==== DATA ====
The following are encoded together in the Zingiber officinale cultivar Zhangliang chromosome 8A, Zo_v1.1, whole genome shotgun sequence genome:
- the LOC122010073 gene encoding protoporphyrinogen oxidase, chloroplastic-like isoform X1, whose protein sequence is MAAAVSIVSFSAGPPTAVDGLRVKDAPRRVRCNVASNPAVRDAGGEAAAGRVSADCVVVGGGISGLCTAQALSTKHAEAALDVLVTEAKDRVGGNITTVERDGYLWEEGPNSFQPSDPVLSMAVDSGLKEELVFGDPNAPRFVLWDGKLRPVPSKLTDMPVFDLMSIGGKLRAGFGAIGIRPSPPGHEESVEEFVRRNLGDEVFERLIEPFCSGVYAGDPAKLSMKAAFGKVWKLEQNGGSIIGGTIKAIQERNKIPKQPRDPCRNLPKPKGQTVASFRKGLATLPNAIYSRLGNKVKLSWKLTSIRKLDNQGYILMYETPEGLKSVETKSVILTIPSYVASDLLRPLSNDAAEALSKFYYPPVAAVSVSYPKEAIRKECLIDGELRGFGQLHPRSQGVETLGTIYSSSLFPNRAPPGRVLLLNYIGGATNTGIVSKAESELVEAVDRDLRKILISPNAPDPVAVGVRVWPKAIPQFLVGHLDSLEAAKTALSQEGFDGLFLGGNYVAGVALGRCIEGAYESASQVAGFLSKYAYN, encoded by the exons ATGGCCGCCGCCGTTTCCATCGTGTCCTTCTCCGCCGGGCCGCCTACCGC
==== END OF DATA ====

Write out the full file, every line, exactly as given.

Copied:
The following are encoded together in the Zingiber officinale cultivar Zhangliang chromosome 8A, Zo_v1.1, whole genome shotgun sequence genome:
- the LOC122010073 gene encoding protoporphyrinogen oxidase, chloroplastic-like isoform X1, whose protein sequence is MAAAVSIVSFSAGPPTAVDGLRVKDAPRRVRCNVASNPAVRDAGGEAAAGRVSADCVVVGGGISGLCTAQALSTKHAEAALDVLVTEAKDRVGGNITTVERDGYLWEEGPNSFQPSDPVLSMAVDSGLKEELVFGDPNAPRFVLWDGKLRPVPSKLTDMPVFDLMSIGGKLRAGFGAIGIRPSPPGHEESVEEFVRRNLGDEVFERLIEPFCSGVYAGDPAKLSMKAAFGKVWKLEQNGGSIIGGTIKAIQERNKIPKQPRDPCRNLPKPKGQTVASFRKGLATLPNAIYSRLGNKVKLSWKLTSIRKLDNQGYILMYETPEGLKSVETKSVILTIPSYVASDLLRPLSNDAAEALSKFYYPPVAAVSVSYPKEAIRKECLIDGELRGFGQLHPRSQGVETLGTIYSSSLFPNRAPPGRVLLLNYIGGATNTGIVSKAESELVEAVDRDLRKILISPNAPDPVAVGVRVWPKAIPQFLVGHLDSLEAAKTALSQEGFDGLFLGGNYVAGVALGRCIEGAYESASQVAGFLSKYAYN, encoded by the exons ATGGCCGCCGCCGTTTCCATCGTGTCCTTCTCCGCCGGGCCGCCTACCGC